Joseph gives glory to God. "Then it came to pass..." (Genesis 41:1). That is, God's miraculous deliverance out of prison finally came to pass for Joseph, but only "at the end of two full years." His long term of slavery and imprisonment has ended with a long, brutal extension of "two full years." Having been thrown into a well, sold into slavery by his own brothers, falsely accused by his master's wife, sentenced to imprisonment in the royal dungeon, and, most recently, forgotten by the king's chief butler (who had promised to remember Joseph's kindness towards him and to make favorable mention of him before the king), Joseph is finally about to experience liberation and vindication. The Lord God has intervened. He has given Pharaoh, king of Egypt, a cryptic dream that only Joseph can interpret.
The great temptation is for Joseph, now shaved and dressed in fine clothing (v. 14), to make his self-glorifying boasts before Pharaoh. He might wax eloquent before the king, demonstrating his learning and advertising himself as a potential and very valuable asset to his administration. As a good "networker," Joseph might win his way out of prison by selling Pharaoh on his past accomplishments in both the economic management of Potiphar's house (39:2-6) and the trustworthy management of the royal prison system (39:21-23). In short, now is the opportune time for Joseph, who has the fortune to make an appearance before the king of Egypt, to slip him his resume.
The worst thing that Joseph could do at this moment--all of worldly wisdom would say--would be to offend the king. According to the world's logic, this is not the time for controversial issues. Joseph must be shrewd. He must play his cards right. As every good politician knows--the world would say--this is the time for flattery, not religious doctrine. The world's successful men would all counsel Joseph to keep his faith, a faith that condemns Pharaoh's own religious beliefs, tucked away in shrewd, privatized fashion. There are safe times and places for evangelism. Now is not one of them.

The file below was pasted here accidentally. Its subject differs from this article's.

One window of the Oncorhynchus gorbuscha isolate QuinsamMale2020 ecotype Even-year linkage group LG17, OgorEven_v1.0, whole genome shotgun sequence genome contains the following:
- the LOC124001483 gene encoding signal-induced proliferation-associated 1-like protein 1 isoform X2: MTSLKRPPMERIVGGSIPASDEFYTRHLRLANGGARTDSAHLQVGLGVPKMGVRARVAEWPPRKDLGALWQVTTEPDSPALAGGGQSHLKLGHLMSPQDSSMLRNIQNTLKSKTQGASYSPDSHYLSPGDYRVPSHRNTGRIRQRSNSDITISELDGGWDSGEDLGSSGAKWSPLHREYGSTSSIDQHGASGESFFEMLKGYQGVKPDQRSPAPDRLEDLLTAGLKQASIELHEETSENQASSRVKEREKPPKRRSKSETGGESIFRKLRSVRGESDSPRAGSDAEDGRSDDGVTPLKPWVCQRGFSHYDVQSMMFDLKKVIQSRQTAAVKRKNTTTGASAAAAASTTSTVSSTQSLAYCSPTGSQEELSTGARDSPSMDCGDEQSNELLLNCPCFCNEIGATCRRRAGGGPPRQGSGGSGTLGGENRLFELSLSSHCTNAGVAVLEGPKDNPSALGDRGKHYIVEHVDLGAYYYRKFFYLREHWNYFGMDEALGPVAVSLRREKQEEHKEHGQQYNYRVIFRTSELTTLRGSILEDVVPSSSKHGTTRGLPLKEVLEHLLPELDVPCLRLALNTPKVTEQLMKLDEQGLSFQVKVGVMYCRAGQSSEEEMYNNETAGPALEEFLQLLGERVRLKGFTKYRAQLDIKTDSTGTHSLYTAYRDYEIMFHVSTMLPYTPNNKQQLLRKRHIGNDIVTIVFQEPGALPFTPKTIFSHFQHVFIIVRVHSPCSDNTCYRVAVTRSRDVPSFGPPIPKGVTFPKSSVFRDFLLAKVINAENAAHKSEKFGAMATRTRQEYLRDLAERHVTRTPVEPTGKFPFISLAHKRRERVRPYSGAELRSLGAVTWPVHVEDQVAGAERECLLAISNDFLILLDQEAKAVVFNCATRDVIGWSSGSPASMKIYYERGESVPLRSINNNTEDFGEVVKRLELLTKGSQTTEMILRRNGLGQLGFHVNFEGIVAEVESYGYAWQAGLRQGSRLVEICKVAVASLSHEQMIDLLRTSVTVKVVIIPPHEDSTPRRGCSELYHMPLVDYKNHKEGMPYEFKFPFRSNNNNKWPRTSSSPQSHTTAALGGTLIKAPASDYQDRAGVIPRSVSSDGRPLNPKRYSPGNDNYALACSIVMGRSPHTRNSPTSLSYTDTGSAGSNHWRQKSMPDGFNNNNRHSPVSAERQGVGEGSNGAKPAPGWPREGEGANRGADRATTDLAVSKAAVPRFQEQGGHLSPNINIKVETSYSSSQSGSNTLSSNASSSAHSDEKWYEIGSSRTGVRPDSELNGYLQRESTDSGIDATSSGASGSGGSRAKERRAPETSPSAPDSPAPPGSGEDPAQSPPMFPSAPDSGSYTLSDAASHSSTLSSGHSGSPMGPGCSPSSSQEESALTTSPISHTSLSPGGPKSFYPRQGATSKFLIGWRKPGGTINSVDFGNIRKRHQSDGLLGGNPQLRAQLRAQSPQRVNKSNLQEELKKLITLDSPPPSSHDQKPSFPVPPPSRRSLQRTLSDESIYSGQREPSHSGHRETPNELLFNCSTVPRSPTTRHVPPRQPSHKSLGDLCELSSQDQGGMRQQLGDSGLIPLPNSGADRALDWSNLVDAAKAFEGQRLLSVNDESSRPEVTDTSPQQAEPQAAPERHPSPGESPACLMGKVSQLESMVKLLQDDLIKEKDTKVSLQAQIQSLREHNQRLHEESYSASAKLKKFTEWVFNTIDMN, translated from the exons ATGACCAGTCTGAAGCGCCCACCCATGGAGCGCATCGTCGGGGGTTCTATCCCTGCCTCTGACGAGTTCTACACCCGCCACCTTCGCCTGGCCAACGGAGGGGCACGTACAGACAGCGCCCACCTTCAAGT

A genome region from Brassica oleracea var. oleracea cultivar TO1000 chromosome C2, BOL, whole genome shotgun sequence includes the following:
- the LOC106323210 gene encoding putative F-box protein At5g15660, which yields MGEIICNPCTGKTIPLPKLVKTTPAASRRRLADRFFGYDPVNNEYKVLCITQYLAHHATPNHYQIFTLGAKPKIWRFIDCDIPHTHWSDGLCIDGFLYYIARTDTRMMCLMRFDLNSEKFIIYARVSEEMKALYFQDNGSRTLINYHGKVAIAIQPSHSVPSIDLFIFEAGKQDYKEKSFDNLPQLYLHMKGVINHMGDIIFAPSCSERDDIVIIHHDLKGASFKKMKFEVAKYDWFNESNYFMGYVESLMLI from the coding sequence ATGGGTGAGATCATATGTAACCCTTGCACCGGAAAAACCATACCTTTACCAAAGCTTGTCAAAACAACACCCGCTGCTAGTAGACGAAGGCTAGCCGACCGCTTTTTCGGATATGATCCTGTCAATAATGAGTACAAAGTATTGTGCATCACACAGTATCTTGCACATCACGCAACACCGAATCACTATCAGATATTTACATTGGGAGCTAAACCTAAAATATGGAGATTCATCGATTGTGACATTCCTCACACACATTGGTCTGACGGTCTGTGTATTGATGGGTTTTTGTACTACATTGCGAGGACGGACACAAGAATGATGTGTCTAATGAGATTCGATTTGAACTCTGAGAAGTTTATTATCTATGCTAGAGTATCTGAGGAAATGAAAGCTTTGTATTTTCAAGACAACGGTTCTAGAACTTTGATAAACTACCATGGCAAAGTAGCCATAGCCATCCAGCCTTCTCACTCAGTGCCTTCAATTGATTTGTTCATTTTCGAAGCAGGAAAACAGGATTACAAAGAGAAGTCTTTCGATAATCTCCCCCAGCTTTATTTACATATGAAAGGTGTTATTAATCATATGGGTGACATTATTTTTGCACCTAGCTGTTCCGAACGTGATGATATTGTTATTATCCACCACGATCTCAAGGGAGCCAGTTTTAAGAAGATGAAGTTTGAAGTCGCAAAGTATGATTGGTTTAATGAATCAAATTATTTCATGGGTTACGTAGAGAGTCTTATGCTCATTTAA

But Joseph's wisdom is not the world's wisdom. He fears God, not man. His hope does not rest upon the prospect of liberation from his imprisonment. He is not living for temporal powers and pleasures. He has died to self. He now lives for righteousness, alone. Therefore, Joseph speaks for the glory of God. He risks his own freedom and well being, for the glory of God.
"And Pharaoh said to Joseph, 'I have had a dream, and there is no one who can interpret it. But I have heard it said of you that you can understand a dream, to interpret it.'
"So Joseph answered Pharaoh, saying, 'It is not in me; God will give Pharaoh an answer of peace.' " (41:15-16)
Here is no self-glorifying boasting. Here is no resume sharing. Rather, Joseph gives glory to God. He risks his life before the powerful, pagan king in order to bear witness to the one and only God. He would rather give glory to God and lose his freedom (or his life!) than boast in himself and deny his God before such a throne of worldly pomp and might.
How, then, do we answer the flattery of men of influence and power? How do we respond when our public confession of Christ threatens to take away our freedom, or our opportunities for advancement?
May the Father of our Lord Jesus give us the courage to rebuke the flattery of kings. May we remember Joseph whenever our adherence to the Gospel is put to the test. When Pharaoh summons us and tempts us to seek the favor of worldly power, rather than the favor of Heaven, may we boldly give glory to God.
Copyright Timothy L. Fan 2012. All Rights Reserved.